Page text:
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T1 - Comprehensive Clinical, Diagnostic, and Advanced Imaging Characterization of the Ocular Surface in Spontaneous Aqueous Deficient Dry Eye Disease in Dogs

AU - Leonard, Brian C.

AU - Stewart, Kathleen A.

AU - Shaw, Gillian C.

AU - Hoehn, Alyssa L.

AU - Stanley, Amelia A.

AU - Murphy, Christopher J.

AU - Thomasy, Sara M.

PY - 2019/12/1

Y1 - 2019/12/1

N2 - PURPOSE: To perform a comprehensive clinical, diagnostic, and imaging characterization of the ocular surface in West Highland White Terriers (WHWTs) diagnosed with aqueous deficient dry eye (ADDE) disease. METHODS: Six ADDE-affected and 13 ADDE-unaffected WHWT dogs were enrolled and underwent clinical assessment and disease scoring, tear osmolarity, phenol red thread test, Schirmer tear test, tear film breakup time, fluorescein staining, Rose bengal and lissamine green vital dye staining, meibometry, corneal esthesiometry, ultrasound pachymetry, optical coherence tomography, in vivo confocal microscopy, and conjunctival biopsy. Subjective assessment of their condition was provided by owner-reported surveys. RESULTS: ADDE-affected WHWT dogs had higher median clinical disease (conjunctiva: 5.75 vs. 0.00; cornea: 14.00 vs. 5.00; total: 17.50 vs. 5.00), vital staining (Rose bengal: 2.25 vs. 1.50; lissamine green: 2.00 vs. 1.00), and histologic disease (conjunctiva: 2 vs. 0) scores when compared with the controls. In addition, ADDE-affected WHWTs had significantly lower phenol red thread test (5.0 vs. 17.5, mm/15 s), Schirmer tear test (3 vs. 20, mm/min), tear film breakup time (3.6 vs. 13.9, s) values and higher area under the curve values for meibometry (394 vs. 245, meibometry units [MU]). There were no significant differences in other tear film tests performed. Advanced imaging revealed decreased tear meniscus height (optical coherence tomography) and variable pigment deposition within corneal epithelial cells (in vivo confocal microscopy). CONCLUSIONS: This comprehensive assessment of ADDE-affected WHWTs depicts the ocular surface changes associated with quantitative lacrimal gland dysfunction. Importantly, ADDE-affected WHWTs may prove a valuable naturally occurring ADDE model for investigating underlying pathophysiological mechanisms and the development of novel therapeutics.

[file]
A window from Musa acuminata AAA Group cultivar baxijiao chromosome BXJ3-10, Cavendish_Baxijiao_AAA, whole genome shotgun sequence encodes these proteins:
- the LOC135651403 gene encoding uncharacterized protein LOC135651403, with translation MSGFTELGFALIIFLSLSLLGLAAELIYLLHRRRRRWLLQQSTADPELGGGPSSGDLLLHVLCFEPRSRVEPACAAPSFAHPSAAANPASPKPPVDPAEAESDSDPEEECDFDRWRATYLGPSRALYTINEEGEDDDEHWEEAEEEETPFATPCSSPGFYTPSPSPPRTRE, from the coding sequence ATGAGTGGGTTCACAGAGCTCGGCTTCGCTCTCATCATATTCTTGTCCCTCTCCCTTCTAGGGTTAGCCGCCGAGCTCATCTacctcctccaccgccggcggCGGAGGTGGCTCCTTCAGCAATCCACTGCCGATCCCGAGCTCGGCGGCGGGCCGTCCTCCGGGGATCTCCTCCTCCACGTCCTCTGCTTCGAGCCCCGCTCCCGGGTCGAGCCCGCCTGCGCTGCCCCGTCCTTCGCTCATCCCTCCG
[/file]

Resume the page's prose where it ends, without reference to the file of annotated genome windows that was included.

AB - PURPOSE: To perform a comprehensive clinical, diagnostic, and imaging characterization of the ocular surface in West Highland White Terriers (WHWTs) diagnosed with aqueous deficient dry eye (ADDE) disease. METHODS: Six ADDE-affected and 13 ADDE-unaffected WHWT dogs were enrolled and underwent clinical assessment and disease scoring, tear osmolarity, phenol red thread test, Schirmer tear test, tear film breakup time, fluorescein staining, Rose bengal and lissamine green vital dye staining, meibometry, corneal esthesiometry, ultrasound pachymetry, optical coherence tomography, in vivo confocal microscopy, and conjunctival biopsy. Subjective assessment of their condition was provided by owner-reported surveys. RESULTS: ADDE-affected WHWT dogs had higher median clinical disease (conjunctiva: 5.75 vs. 0.00; cornea: 14.00 vs. 5.00; total: 17.50 vs. 5.00), vital staining (Rose bengal: 2.25 vs. 1.50; lissamine green: 2.00 vs. 1.00), and histologic disease (conjunctiva: 2 vs. 0) scores when compared with the controls. In addition, ADDE-affected WHWTs had significantly lower phenol red thread test (5.0 vs. 17.5, mm/15 s), Schirmer tear test (3 vs. 20, mm/min), tear film breakup time (3.6 vs. 13.9, s) values and higher area under the curve values for meibometry (394 vs. 245, meibometry units [MU]). There were no significant differences in other tear film tests performed. Advanced imaging revealed decreased tear meniscus height (optical coherence tomography) and variable pigment deposition within corneal epithelial cells (in vivo confocal microscopy). CONCLUSIONS: This comprehensive assessment of ADDE-affected WHWTs depicts the ocular surface changes associated with quantitative lacrimal gland dysfunction. Importantly, ADDE-affected WHWTs may prove a valuable naturally occurring ADDE model for investigating underlying pathophysiological mechanisms and the development of novel therapeutics.